Saudi Arabia, UAE form joint panel to enforce Yemen cease-fire

Fighters with the so-called Security Belt Forces loyal to the pro-independence Southern Transitional Council (STC) gather near the south-central coastal city of Zinjibar in south-central Yemen, in the Abyan governorate, on August 21, 2019. (AFP / Nabil Hasan)
Updated 26 August 2019

Saudi Arabia, UAE form joint panel to enforce Yemen cease-fire

  • The panel will ensure all the ceasefire procedures are followed
  • Saudi Arabia and UAE will continue their support for the Arab coalition

JEDDAH: Saudi Arabia and the UAE have formed a joint panel to support the cease-fire between Yemen’s government and southern separatist forces in Shabwah and Abyan, Saudi state news agency SPA reported on Monday.

The panel will ensure the implementation of the cease-fire, Arab coalition spokesman Col. Turki Al-Maliki said.

The two states issued a joint statement by the foreign ministries, urging the sides to honor the cease-fire and return the civilian headquarters in Aden of the legitimate government.

The governments of Saudi Arabia and the UAE confirmed they will continue their support, politically, militarily and through relief support to the Arab coalition in Yemen, the statement added.

The strong relationship between Saudi Arabia and the UAE is the cornerstone of peace and prosperity in the region, prominent Saudi officials tweeted on Monday.

The kingdom is leading efforts to combat the instability caused by Iran and extremists in the region, Saudi Minister of State for Foreign Affairs Adel Al-Jubeir said.

The Arab coalition, under the leadership of Saudi Arabia and the UAE’s support, will not spare any efforts to spread peace and prosperity in Aden, Shabweh and Abyan, Al-Jubeir added.

Meanwhile, Saudi deputy Minister of Defense Khalid bin Salman said dialogue is the only way to resolve the present disagreements in Yemen.

There is a great difference between those who are working for the national interest of Yemen and those who are fighting these people to please the Iranian regime and contribute to their “terrorist plan” in the region, he added.

Later on Monday, the separatist forces of the so-called Southern Transitional Council (STC) said they will continue their cooperation with the Arab coalition countries and will support Shabwani Elite forces against terrorists.

The STC declared last month they were breaking away from the UN-recognized legitimate government of Yemeni President Abed Rabbo Mansour Hadi, based in the southern city of Aden.

Their forces seized governmental structures and military camps in Aden, Shabwa and Abyan. Last week, they partially withdrew from strategic areas in Aden under pressure from Saudi Arabia and the UAE.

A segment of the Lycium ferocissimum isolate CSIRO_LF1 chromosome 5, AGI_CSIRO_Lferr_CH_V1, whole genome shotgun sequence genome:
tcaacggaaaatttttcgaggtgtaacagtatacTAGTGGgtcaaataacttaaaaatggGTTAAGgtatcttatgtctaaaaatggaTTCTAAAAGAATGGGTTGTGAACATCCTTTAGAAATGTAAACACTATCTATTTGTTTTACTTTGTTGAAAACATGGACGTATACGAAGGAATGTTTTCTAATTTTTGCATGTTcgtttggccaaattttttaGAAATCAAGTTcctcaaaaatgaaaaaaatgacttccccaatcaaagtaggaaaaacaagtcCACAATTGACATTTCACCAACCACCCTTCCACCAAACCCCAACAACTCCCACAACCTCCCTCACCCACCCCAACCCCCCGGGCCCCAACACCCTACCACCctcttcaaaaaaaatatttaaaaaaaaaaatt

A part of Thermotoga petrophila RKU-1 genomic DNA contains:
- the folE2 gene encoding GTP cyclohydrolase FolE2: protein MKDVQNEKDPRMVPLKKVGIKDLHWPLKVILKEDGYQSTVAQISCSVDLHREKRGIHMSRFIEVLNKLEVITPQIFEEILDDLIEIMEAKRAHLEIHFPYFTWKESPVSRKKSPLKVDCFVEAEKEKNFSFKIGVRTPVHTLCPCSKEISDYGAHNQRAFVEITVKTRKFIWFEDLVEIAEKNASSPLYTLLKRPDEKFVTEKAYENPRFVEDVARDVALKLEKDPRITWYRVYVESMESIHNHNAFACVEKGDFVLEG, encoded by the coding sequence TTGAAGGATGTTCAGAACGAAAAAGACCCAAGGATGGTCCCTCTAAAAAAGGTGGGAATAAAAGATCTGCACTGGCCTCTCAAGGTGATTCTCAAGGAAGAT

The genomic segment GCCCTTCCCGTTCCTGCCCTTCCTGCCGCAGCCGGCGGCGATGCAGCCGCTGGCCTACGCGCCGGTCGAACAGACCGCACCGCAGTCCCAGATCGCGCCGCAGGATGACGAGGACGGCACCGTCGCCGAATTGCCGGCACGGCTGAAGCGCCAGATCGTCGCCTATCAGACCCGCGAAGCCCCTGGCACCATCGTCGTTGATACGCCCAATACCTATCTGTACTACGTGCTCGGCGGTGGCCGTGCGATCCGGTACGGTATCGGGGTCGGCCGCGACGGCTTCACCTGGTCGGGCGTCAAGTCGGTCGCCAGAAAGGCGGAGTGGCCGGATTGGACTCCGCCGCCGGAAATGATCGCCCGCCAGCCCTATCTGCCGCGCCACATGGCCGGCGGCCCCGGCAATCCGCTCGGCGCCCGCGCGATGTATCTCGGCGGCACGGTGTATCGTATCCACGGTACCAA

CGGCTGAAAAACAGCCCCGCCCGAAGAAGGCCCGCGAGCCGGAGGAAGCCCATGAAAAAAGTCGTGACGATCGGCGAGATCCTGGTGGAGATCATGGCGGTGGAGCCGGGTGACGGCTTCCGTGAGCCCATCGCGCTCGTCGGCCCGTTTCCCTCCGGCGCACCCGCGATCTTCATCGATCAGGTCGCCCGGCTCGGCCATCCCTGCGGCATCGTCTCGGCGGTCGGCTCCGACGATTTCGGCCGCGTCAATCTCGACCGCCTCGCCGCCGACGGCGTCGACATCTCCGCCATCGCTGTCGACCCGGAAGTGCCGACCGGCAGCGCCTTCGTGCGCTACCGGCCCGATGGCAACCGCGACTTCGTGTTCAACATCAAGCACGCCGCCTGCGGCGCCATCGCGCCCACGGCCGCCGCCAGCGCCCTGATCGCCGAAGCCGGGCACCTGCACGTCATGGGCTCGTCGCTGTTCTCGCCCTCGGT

STC still retain control of military sites in the province. 


Iraq’s foreign minister makes first visit to Iran

Updated 26 September 2020

Iraq’s foreign minister makes first visit to Iran

  • Iran sees neighboring Iraq as a possible route to bypass US sanctions that President Donald Trump re-imposed in 2018

TEHRAN: Iraq’s foreign minister arrived Saturday in Tehran for bilateral talks with senior Iranian officials, according to the state-run news agency.
IRNA reported that Fuad Hussein planned to meet his Iranian counterpart Mohammad Javad Zarif and President Hassan Rouhani, in what marked his first visit to the Iranian capital.
Zarif visited Baghdad in mid-July, when he met with Hussein and Iraqi Prime Minister Mustafa Al-Kadhimi. It was Zarif’s first visit to Iraq since a US airstrike in January killed a top Iranian general, Qassim Soleimani, outside Baghdad’s international airport. The strike catapulted Iraq to the brink of a US-Iran proxy war that could have destabilized the Middle East.
After Zarif’s trip, the Iraqi premier visited Iran in July.
The report did not elaborate on the main reasons behind the top Iraqi diplomat’s two-day trip to Tehran.
Iran sees neighboring Iraq as a possible route to bypass US sanctions that President Donald Trump re-imposed in 2018 after pulling the US out of the 2015 nuclear deal between Tehran and world powers.
Last year, Iran’s exports to Iraq amounted to nearly $9 billion, the official IRNA news agency reported on Tuesday. It said the two nations will discuss increasing the amount to $20 billion.
Before the current global pandemic, some 5 million Iranian pilgrims annually brought in nearly $5 billion visiting Iraq’s Shiite holy sites.
Iran has seen the worst outbreak in the region, with more than 443,000 thousand confirmed cases and at least 25,300 deaths.
A news website affiliated with Iranian state TV, yjc.ir, reported that Iran canceled all its flights to Iraqi cities until the religious holiday of Arbaeen, due to concerns over the coronavirus outbreak. The holiday marks the end of the forty days of mourning that follow annually on the death anniversary of the seventh-century Muslim leader Hussein, who was killed at the Battle of Karbala during the tumultuous first century of Islam’s history.
Iran fought an eight-year war with Iraq that killed nearly 1 million people on both sides, after former Iraqi dictator Saddam Hussein invaded in the early 1980s.